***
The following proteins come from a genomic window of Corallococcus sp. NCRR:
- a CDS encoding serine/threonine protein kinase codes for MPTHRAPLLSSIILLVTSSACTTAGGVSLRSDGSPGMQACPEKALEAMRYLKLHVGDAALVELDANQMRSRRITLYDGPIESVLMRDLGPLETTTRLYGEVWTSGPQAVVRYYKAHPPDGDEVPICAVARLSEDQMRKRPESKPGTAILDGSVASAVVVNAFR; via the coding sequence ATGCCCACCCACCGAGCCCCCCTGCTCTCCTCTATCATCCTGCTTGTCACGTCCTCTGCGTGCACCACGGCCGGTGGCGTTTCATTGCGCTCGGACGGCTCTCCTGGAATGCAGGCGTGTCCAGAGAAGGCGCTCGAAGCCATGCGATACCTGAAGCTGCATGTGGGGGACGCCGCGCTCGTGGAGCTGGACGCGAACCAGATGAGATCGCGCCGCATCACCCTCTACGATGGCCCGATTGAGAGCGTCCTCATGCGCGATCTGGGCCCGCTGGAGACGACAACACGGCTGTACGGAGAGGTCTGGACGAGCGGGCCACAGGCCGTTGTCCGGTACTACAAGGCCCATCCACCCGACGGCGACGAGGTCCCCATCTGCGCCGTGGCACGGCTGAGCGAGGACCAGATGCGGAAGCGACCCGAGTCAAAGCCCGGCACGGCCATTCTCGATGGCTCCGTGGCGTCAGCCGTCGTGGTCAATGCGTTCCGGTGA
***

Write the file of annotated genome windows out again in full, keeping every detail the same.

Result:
The following proteins come from a genomic window of Corallococcus sp. NCRR:
- a CDS encoding serine/threonine protein kinase codes for MPTHRAPLLSSIILLVTSSACTTAGGVSLRSDGSPGMQACPEKALEAMRYLKLHVGDAALVELDANQMRSRRITLYDGPIESVLMRDLGPLETTTRLYGEVWTSGPQAVVRYYKAHPPDGDEVPICAVARLSEDQMRKRPESKPGTAILDGSVASAVVVNAFR; via the coding sequence ATGCCCACCCACCGAGCCCCCCTGCTCTCCTCTATCATCCTGCTTGTCACGTCCTCTGCGTGCACCACGGCCGGTGGCGTTTCATTGCGCTCGGACGGCTCTCCTGGAATGCAGGCGTGTCCAGAGAAGGCGCTCGAAGCCATGCGATACCTGAAGCTGCATGTGGGGGACGCCGCGCTCGTGGAGCTGGACGCGAACCAGATGAGATCGCGCCGCATCACCCTCTACGATGGCCCGATTGAGAGCGTCCTCATGCGCGATCTGGGCCCGCTGGAGACGACAACACGGCTGTACGGAGAGGTCTGGACGAGCGGGCCACAGGCCGTTGTCCGGTACTACAAGGCCCATCCACCCGACGGCGACGAGGTCCCCATCTGCGCCGTGGCACGGCTGAGCGAGGACCAGATGCGGAAGCGACCCGAGTCAAAGCCCGGCACGGCCATTCTCGATGGCTCCGTGGCGTCAGCCGTCGTGGTCAATGCGTTCCGGTGA